Vinod Kala, MD, Emergent Ventures shares his thoughts on the current status, scope and future short term trends expected in the CDM market. He also comments on the post 2012 scenario for CDM and the relevance of imposing a carbon tax.
Vinod Kala is the founder and Managing Director of Emergent Ventures, a global climate change consulting company. A graduate of the Indian Institute of Management, Ahmedabad, India; he has over 20 yrs of experience in strategy and finance. Under his leadership, EVI has successfully developed many innovative solutions for implementing new technologies and generating finance for renewable energy initiatives. The company is also developing self-owned renewable energy projects.
Can you tell us something about Emergent Ventures, its main services and scale of operations?
Our company focuses on climate change issues and has four business verticals which cover a wide variety of issues relating to climate change.
In our first and oldest business vertical, which we call ‘Carbon Advisory’ Business, we help projects register for carbon credits under various schemes. We cover both the CDM framework as well as the VCS (Voluntary Carbon Standard) system. Our services also include post registration assistance, issuance and sale of carbon credits. We are a significant seller or buyer of credits covering various structures including spot transactions and forward contracts. We are amongst the largest carbon advisory firms in the world and are engaged with ~ 250 projects with a portfolio of more than 150 million carbon credits.
Second business vertical in the company, the ‘Climate Value Advisory’ business, helps the government sector with policy development and implementation issues. It works with corporates in helping them develop strategic responses in the face of emerging environmental regulations. This covers developing strategic roadmaps, foot-printing and measurements, life cycle analysis of products, design of green products and services, supply chain improvements, management of carbon assets, reporting to various stakeholders, etc.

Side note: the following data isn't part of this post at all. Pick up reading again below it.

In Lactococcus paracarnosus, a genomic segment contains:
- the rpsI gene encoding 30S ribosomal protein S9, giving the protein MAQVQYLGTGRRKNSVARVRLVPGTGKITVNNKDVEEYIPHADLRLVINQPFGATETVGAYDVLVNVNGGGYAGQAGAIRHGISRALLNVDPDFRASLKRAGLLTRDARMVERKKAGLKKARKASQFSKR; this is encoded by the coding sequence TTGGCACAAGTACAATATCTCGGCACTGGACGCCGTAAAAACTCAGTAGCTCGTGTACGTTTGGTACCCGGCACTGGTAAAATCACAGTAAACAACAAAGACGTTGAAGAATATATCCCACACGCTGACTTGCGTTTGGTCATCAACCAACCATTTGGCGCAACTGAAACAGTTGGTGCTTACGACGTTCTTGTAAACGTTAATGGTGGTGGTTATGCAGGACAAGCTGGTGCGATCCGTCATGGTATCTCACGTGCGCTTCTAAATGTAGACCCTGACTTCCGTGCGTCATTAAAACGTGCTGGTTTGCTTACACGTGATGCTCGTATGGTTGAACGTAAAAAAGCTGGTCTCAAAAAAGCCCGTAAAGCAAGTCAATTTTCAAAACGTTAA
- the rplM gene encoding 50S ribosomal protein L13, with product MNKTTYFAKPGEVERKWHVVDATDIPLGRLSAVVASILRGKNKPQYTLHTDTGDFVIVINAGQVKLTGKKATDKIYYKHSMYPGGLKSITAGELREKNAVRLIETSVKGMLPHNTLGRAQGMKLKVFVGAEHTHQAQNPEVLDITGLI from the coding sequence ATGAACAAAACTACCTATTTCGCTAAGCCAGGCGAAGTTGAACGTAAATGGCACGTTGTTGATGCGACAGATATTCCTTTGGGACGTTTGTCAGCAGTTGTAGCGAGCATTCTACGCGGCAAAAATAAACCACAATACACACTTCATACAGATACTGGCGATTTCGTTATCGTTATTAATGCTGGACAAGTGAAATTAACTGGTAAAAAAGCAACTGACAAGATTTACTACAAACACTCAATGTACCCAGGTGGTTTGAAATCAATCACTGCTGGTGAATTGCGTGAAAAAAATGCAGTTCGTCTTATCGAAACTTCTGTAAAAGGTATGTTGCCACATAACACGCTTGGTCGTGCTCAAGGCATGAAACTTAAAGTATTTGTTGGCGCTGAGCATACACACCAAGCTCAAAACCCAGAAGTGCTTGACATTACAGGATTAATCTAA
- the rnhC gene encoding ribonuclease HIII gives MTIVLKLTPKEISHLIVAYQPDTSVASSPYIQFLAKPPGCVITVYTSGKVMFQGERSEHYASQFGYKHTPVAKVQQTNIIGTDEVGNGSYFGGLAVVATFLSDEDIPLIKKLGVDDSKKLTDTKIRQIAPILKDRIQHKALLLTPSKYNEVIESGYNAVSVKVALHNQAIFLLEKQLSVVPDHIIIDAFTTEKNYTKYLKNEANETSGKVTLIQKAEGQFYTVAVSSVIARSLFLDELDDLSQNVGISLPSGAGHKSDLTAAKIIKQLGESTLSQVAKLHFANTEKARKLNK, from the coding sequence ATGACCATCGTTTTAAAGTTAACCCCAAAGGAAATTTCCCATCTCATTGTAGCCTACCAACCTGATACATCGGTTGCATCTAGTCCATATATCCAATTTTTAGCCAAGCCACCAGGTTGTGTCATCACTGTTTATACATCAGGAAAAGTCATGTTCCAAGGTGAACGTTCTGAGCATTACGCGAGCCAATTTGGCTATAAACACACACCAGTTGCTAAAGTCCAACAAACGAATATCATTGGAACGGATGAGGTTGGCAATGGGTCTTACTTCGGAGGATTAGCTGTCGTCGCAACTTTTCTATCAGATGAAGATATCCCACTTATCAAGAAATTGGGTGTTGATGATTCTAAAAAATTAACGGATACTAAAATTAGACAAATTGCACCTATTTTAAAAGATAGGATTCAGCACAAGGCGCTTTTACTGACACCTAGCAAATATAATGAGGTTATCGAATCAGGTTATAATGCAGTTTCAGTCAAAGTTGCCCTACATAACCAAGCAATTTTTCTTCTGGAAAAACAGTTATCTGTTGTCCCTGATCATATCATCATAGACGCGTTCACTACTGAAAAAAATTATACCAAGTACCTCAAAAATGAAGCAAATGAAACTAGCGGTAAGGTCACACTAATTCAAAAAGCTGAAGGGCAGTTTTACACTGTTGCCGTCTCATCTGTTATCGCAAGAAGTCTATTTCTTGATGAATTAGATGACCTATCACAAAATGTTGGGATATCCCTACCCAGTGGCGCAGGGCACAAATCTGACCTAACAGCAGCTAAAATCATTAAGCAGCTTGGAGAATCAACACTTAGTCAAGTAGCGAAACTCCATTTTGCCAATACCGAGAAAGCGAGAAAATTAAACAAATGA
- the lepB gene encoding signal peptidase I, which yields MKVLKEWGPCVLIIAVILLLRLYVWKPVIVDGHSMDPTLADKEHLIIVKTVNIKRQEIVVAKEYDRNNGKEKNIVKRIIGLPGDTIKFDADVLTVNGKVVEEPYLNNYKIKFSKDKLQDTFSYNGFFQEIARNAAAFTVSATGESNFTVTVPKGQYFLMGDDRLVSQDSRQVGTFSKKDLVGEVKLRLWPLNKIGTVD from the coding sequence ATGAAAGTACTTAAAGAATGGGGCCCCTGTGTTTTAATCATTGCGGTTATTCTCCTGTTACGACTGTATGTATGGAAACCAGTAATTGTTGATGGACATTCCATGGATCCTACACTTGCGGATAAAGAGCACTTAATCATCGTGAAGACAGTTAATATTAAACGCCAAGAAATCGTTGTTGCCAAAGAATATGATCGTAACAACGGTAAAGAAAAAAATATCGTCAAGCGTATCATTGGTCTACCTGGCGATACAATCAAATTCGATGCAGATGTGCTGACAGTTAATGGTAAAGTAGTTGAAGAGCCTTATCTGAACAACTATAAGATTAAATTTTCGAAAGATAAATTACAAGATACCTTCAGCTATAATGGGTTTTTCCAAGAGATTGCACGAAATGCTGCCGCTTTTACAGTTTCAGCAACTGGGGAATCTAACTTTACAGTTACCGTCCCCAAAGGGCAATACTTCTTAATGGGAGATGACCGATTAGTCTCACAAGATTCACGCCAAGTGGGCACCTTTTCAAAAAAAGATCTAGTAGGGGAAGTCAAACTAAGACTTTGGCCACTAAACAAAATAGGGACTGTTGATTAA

The third vertical ‘Carbon Finance and Technology Solutions’ business in the company provides end-to-end services for development and implementation of clean-tech projects. We are currently engaged in developing several biomass (combustion, gasification), wind, waste to energy, and solar energy (PV, CSP) projects across the country with a total capacity amounting to 600 MW+.
We are also incubating new business models and new technologies needed for climate change. We have successfully helped launch a large hydro power aggregator and a LED chip and appliance manufacturing company. These businesses are rapidly scaling up.
Our businesses extend across many countries in South East Asia, Africa, and the USA.
What are the main projects that you are focusing on in this year?
This year’s focus is to expand and stabilize our international presence in Climate Change as well as make further progress on developing and setting up renewable energy projects. We are developing a 100MW wind power capacity in India. We are also developing about 130 MW of biomass based power projects in India and abroad. Also in the pipeline are solar power projects with a total capacity of about 200MW.
Our Hydro Power Company and LED Appliances business are going for second round fundraising and are further scaling up.
CDM has in the years developed as a lucrative scheme and has gained much popularity, but CDM sceptics also talk about its unsatisfactory environmental results. What is your view on this?
I don’t agree with the sceptics because fundamentally these schemes were designed to encourage renewable energy development and energy efficiency uptake. This is happening now.
There is a lot of interest among developers because of expected carbon credit incentives. So I think these schemes have succeeded in achieving their objective.
Renewable energy projects are designed to reduce climate change and help the environmental cause, so there is no need to be sceptical about these developments.
How has the CDM sector fared in 2010 and what are the short term future trends you expect in the rest of 2010?
Money has been difficult to come by for everyone last year. The impact has been felt in the carbon market as well. The size of the carbon market was around 135 billion USD last year, lower than that was expected. However, this is still higher than the previous year.
Carbon credit prices have gone up even after the failure of the Copenhagen talks in providing clear direction as to what should be expected post 2012. Also, I think the U.S. has sent out a positive signal by being seriously involved through the international proceedings and I think a positive solution will eventually emerge.